The handouts we received at the workshop were particularly helpful. We were handed a sheet providing an overview of what each organization does and does not fund. Further, we received a booklet that goes into much greater detail regarding the organizations’ exact grant programs, awards granted in 2010, and grant evaluation materials, among other handy facts.

During the workshop, each speaker described her role in the organization and how she helps grant applicants. Projects that tend to succeed as well as excellent tips were shared during their introductions. The speakers also talked at length about the importance of applications that lay the groundwork for best practices in the field (especially in the areas of digitizing collections (NEH); more product, less process (NHPRC), and cost control (CLIR).

I was very impressed by how invested they were in the applicant’s success. Christa Williford (CLIR) explained that her organization requires a pre-proposal as well as a final proposal in order to give applicants a chance to make corrections during the process.

After a break, we split into three groups. Each focused on one of the organizations, and was facilitated a speaker. Because I was particularly interested in the “Cataloging Hidden Special Collections and Archives” program at CLIR, I chose that group. We reviewed the sample proposal and looked at the scholarly value of the collection, viability of the project plan, and technical approaches. Then we determined whether we would recommend the project and why, as well as suggested improvements.

It was a useful exercise because we were able to speak with and ask questions of our speakers in a small group. Afterward, each group shared their lessons learned, and the speakers gave us even more great tips. These are my favorites:

1. Make the project compelling – entice the reviewers to visit the collection and help them visualize the outcome.
2. Be explicit in explanations – spell out the innovation(s) in the plan; how is it a model for other organizations?
3. Work out as much detail as possible in addressing all the points, but be succinct.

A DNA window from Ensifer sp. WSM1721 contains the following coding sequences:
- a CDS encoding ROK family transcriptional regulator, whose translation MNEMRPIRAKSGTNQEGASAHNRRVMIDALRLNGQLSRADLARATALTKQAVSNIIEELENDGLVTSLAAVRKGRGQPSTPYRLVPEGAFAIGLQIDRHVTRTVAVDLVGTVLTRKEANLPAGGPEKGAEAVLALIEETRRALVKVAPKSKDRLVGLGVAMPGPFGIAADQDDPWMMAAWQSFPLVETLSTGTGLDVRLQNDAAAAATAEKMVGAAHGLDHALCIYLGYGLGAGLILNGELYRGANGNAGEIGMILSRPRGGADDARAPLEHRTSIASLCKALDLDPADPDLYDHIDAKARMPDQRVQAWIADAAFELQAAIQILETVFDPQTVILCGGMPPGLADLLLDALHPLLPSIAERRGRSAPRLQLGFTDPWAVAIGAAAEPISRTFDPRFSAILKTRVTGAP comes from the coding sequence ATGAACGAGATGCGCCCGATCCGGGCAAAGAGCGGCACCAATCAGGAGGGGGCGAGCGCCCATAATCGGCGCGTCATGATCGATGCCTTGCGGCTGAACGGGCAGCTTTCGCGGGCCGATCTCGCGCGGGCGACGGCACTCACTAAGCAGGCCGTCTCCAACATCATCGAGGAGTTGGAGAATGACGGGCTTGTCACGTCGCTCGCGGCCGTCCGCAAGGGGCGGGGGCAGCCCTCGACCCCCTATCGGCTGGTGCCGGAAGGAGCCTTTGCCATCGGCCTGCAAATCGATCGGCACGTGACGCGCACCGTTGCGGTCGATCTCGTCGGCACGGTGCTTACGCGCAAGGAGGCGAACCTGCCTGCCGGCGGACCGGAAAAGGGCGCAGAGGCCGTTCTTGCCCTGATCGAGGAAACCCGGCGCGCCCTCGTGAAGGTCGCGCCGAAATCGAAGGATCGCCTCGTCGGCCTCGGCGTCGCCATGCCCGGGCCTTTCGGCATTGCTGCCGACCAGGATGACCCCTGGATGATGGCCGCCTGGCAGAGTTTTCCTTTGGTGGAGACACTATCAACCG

4. Remember that you are writing for other archivists and curators in the field.
5. Collaboration is a winning strategy (work with other organizations to achieve the goal together).
6. Cost-sharing proposals tend to receive funding.

Finally, our speakers encouraged us to contact them during our grant writing process. They welcomed questions and made themselves available after the workshop for one-on-one conversations. Overall, I left the workshop feeling much more comfortable with the task of writing a grant application, and feeling much more likely to succeed.

Friday, June 17, 2011

My Time at MARAC, Spring 2011 – Part 1, Rand Jimerson’s Plenary

The recent Spring Mid-Atlantic Regional Archives Conference held in Alexandria, Va. had many useful and interesting things to offer its attendees, but my favorites were the “Improving Grant Writing Skills” workshop and the plenary by Rand Jimerson. This post will hit the high notes of Jimerson’s talk, while the next one will spotlight the workshop.

Archives Power: Memory, Accountability, and Social JusticeJimerson, Professor of History and Director of the Archives and Records Management MA Program at Western Washington University, is a very well-known figure in archives and special collections circles. In fact, it was pretty exciting to hear him speak after having read some of his papers for MLIS courses at Rutgers. Jimerson spoke at length about the role archives play in the area of social justice. Afterward, he signed copies of his latest book, Archives Power: Memory, Accountability, and Social Justice.

In these days when electronic records are disappearing so quickly without a thought to their future usefulness, Jimerson reminded us of Enron’s shredding and Oliver North’s record destruction. I sat in the audience remembering when I worked for a company that didn’t keep files older than three years. Even then, not knowing I’d later choose a career in archival science, I didn’t understand how we could simply throw these materials into the recycling. They had value.

I fear that our collective history (especially the present) will not be as richly populated with archival materials as our past because the evidence no longer exists. That’s the problem with these remarkable MARAC speakers – they get into my mind and rattle around for a while, calling me to action.

Jimerson spoke about archivists having the power to shape collective memory. He moved us with stories about how archival work in South Africa is a process of reclamation and restoration. “Archivists cannot remain neutral or passive,” he said. Archival activism requires that we, as workers in that field, be more responsive to social needs.

He focused on nine ways we can be responsive and ensure archives by and for the people:

  1. Ensure diversity in the archival record.
  2. Welcome the stranger into the archives, seeking especially to include previously marginalized groups. “Records become witnesses to a silent society,” Jimerson said.
  3. Document our decisions regarding the acquisition and appraisal of materials, and make these criteria available to donors and the public.
  4. Provide oral testimony by creating oral histories. These incredibly valuable records provide intimate accounts of a large part of the world whose history only exists in oral form. Importantly, make the audio/video available, not just the transcription. Collect generations of stories from descendants, if possible, to preserve the oral tradition.